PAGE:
There were differing views on the universal base rate from some types of providers. In particular, maintained nursery school (MNS) respondents noted that as a result of being constituted as schools, they had additional specific statutory responsibilities such as delivering teacher-led provision. The government recognises that MNS bear costs over and above other providers. For this reason, the government will provide supplementary funding of £55 million a year to local authorities for the duration of this Parliament. This will enable local authorities to maintain their current funding levels for MNS during the wider changes in early years funding, and ensure that the important contribution these schools make to the social mobility of young children in
My Lords, I would be more than happy to accept the noble Baroness’s assessment that this is withering and the figures are astronomical if we were talking about figures that related to the children who are likely to benefit today. A lot of this £3.9 billion—sorry, £3.8 billion; there are different figures according to different things—goes back a very long way to the 1993 scheme. Some of it goes back before the reforms introduced in 2003 by the Government of whom the noble Baroness was a member, and some of it goes back before 2008. If the noble Baroness thinks about the number of years that have passed, she will realise that those children are now grown up and will not benefit from recovering that money. It is very sad that absent parents have behaved badly. The only people who have lost out—as the noble Baroness put it—are those children. However, we are concerned about the children of today and to make sure that matters operate properly now, and that the money owed by absent parents, where the department has a role in trying to enforce that, gets paid to the caring parent so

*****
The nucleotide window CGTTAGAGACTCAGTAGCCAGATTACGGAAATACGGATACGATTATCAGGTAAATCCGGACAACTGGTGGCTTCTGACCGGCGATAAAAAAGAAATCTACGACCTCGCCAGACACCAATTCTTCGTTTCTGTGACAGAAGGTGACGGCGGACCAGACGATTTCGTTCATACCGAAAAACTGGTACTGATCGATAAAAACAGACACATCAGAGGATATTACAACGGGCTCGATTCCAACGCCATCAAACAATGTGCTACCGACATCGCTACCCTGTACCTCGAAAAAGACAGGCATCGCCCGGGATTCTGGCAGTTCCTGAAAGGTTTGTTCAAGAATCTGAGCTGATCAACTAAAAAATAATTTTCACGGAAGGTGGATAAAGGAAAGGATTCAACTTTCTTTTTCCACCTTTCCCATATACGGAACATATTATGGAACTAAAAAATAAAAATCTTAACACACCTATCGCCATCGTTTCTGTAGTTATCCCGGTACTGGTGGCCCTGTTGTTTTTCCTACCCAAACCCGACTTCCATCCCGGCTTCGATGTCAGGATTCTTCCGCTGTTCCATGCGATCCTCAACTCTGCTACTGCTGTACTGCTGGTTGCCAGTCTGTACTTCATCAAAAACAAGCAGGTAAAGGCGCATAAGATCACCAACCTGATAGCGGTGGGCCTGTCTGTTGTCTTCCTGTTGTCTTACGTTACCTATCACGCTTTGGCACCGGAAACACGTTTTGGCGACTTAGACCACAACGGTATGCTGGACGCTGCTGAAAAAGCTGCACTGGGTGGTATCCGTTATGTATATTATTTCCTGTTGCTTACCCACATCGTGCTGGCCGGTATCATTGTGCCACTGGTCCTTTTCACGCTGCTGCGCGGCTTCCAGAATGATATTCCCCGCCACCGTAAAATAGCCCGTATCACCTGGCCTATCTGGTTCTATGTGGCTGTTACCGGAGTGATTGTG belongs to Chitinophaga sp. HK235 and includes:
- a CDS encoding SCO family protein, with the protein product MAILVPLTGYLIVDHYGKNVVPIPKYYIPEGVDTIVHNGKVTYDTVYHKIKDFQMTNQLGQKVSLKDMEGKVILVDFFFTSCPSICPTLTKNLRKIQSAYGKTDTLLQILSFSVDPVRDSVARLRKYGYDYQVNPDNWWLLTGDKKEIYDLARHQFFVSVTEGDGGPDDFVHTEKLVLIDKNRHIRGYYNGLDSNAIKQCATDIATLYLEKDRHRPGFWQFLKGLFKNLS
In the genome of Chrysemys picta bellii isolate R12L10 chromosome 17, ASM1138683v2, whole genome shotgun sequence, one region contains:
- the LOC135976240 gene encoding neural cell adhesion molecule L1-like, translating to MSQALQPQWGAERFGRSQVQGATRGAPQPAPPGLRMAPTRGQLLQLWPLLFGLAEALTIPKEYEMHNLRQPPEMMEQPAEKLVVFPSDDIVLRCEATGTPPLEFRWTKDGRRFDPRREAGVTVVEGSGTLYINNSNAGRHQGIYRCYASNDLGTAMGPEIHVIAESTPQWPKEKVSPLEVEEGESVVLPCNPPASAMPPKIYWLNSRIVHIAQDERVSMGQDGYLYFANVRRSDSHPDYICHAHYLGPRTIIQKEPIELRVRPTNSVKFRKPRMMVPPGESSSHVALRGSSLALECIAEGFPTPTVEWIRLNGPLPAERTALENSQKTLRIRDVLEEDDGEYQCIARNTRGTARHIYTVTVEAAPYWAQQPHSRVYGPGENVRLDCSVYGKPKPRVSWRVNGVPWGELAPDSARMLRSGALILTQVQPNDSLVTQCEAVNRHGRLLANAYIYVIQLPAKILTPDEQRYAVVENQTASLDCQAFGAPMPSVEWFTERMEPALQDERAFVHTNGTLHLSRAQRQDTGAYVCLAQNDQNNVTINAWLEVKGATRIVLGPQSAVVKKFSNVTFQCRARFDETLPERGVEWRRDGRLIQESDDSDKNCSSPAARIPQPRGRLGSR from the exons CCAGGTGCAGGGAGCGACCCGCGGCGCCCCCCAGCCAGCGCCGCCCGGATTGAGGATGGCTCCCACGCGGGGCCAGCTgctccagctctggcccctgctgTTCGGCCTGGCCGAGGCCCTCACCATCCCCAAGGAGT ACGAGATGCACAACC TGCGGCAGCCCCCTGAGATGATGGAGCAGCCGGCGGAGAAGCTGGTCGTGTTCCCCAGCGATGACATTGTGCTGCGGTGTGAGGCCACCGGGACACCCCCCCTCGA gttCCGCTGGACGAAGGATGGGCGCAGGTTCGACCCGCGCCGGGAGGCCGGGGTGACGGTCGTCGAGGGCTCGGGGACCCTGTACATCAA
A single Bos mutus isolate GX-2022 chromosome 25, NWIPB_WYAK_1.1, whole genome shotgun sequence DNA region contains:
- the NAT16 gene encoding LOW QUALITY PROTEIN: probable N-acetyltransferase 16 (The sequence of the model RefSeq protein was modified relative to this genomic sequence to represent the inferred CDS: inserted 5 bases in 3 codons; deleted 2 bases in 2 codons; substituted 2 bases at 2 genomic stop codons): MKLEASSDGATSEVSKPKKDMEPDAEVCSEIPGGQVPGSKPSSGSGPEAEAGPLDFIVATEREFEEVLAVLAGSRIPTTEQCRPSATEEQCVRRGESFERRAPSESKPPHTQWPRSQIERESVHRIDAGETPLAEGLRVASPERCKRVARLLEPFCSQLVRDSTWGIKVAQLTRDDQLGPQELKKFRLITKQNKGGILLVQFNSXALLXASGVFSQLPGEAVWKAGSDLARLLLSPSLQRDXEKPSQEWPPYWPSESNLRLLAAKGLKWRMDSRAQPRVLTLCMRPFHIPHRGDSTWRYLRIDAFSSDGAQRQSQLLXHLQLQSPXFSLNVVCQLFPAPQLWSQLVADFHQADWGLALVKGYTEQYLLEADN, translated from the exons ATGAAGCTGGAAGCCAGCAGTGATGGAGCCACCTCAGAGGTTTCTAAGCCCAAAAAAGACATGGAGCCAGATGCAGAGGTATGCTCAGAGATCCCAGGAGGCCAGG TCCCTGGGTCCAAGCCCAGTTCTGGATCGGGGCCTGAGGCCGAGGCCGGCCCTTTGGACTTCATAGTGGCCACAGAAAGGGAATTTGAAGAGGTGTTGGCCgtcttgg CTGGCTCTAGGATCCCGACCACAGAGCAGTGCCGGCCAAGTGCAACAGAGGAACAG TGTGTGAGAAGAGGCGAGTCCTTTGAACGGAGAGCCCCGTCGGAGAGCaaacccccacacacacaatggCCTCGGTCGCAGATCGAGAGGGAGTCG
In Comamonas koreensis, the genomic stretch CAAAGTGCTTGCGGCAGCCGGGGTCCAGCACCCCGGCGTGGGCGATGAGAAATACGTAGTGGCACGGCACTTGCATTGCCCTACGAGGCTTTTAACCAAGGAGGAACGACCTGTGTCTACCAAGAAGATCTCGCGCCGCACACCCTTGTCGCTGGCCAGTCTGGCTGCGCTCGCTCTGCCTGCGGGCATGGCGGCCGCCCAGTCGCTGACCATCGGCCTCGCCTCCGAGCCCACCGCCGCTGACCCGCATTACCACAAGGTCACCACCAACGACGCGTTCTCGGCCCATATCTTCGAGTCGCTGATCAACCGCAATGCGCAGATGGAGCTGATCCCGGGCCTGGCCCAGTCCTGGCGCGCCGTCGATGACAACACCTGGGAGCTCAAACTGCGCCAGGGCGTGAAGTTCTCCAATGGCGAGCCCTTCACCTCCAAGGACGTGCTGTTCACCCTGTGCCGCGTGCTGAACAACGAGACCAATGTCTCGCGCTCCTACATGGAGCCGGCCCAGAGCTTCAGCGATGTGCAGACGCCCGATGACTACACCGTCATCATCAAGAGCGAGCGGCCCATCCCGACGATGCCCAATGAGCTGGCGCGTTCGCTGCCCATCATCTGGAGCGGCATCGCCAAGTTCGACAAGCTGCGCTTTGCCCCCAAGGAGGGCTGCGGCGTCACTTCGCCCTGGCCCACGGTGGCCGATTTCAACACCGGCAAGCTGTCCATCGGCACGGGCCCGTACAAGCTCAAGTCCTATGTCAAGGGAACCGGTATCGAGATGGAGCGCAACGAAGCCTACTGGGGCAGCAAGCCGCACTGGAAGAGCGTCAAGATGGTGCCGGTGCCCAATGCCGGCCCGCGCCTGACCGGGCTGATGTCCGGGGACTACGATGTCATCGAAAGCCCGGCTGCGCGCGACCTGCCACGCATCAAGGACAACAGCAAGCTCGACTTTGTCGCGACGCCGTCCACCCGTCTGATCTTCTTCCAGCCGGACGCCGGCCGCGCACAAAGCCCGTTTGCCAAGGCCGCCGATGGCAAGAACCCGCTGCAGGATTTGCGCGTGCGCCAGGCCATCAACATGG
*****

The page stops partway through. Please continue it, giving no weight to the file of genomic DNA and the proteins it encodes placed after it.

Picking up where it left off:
The hon. Lady wrote to me on 17 November. I will of course respond to her letter. In addition, we have been very clear that we want to see how we can make progress in this area. However, as many questions have underlined, it is very complex, with many different aspects that we need to work on very carefully to get right. Although I know that within this House there have been some excellent reports underlining some of the areas where the guidance should be updated, there is also a broader debate in the country about the right way to do that. This matter needs to be handled very sensitively. That is why we will make sure we take the time to get the process right and then set it out to MPs.